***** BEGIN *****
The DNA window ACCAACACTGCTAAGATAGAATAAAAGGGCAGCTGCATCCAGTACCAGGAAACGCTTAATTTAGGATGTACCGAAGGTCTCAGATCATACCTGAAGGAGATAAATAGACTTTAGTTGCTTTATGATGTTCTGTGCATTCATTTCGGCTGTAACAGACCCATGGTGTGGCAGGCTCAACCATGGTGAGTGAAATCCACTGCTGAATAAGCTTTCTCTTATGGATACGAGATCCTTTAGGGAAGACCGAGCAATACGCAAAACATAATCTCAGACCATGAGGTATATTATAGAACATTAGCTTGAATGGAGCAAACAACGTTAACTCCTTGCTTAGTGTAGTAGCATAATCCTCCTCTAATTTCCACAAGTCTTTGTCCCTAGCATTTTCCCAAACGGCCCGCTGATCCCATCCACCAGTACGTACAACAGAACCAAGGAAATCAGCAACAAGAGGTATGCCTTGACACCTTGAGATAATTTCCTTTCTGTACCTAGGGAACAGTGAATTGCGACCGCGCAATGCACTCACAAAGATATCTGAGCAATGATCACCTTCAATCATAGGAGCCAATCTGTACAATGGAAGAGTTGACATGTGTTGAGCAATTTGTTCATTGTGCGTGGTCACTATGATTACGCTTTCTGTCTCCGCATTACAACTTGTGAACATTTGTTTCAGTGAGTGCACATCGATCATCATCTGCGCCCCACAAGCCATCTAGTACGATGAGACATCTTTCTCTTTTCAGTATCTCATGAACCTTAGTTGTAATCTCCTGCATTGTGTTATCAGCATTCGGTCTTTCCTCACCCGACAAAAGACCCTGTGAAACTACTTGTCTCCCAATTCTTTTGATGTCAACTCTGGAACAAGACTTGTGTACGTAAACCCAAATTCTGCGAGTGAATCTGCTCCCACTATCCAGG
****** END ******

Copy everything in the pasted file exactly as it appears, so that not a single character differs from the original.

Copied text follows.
The DNA window ACCAACACTGCTAAGATAGAATAAAAGGGCAGCTGCATCCAGTACCAGGAAACGCTTAATTTAGGATGTACCGAAGGTCTCAGATCATACCTGAAGGAGATAAATAGACTTTAGTTGCTTTATGATGTTCTGTGCATTCATTTCGGCTGTAACAGACCCATGGTGTGGCAGGCTCAACCATGGTGAGTGAAATCCACTGCTGAATAAGCTTTCTCTTATGGATACGAGATCCTTTAGGGAAGACCGAGCAATACGCAAAACATAATCTCAGACCATGAGGTATATTATAGAACATTAGCTTGAATGGAGCAAACAACGTTAACTCCTTGCTTAGTGTAGTAGCATAATCCTCCTCTAATTTCCACAAGTCTTTGTCCCTAGCATTTTCCCAAACGGCCCGCTGATCCCATCCACCAGTACGTACAACAGAACCAAGGAAATCAGCAACAAGAGGTATGCCTTGACACCTTGAGATAATTTCCTTTCTGTACCTAGGGAACAGTGAATTGCGACCGCGCAATGCACTCACAAAGATATCTGAGCAATGATCACCTTCAATCATAGGAGCCAATCTGTACAATGGAAGAGTTGACATGTGTTGAGCAATTTGTTCATTGTGCGTGGTCACTATGATTACGCTTTCTGTCTCCGCATTACAACTTGTGAACATTTGTTTCAGTGAGTGCACATCGATCATCATCTGCGCCCCACAAGCCATCTAGTACGATGAGACATCTTTCTCTTTTCAGTATCTCATGAACCTTAGTTGTAATCTCCTGCATTGTGTTATCAGCATTCGGTCTTTCCTCACCCGACAAAAGACCCTGTGAAACTACTTGTCTCCCAATTCTTTTGATGTCAACTCTGGAACAAGACTTGTGTACGTAAACCCAAATTCTGCGAGTGAATCTGCTCCCACTATCCAGG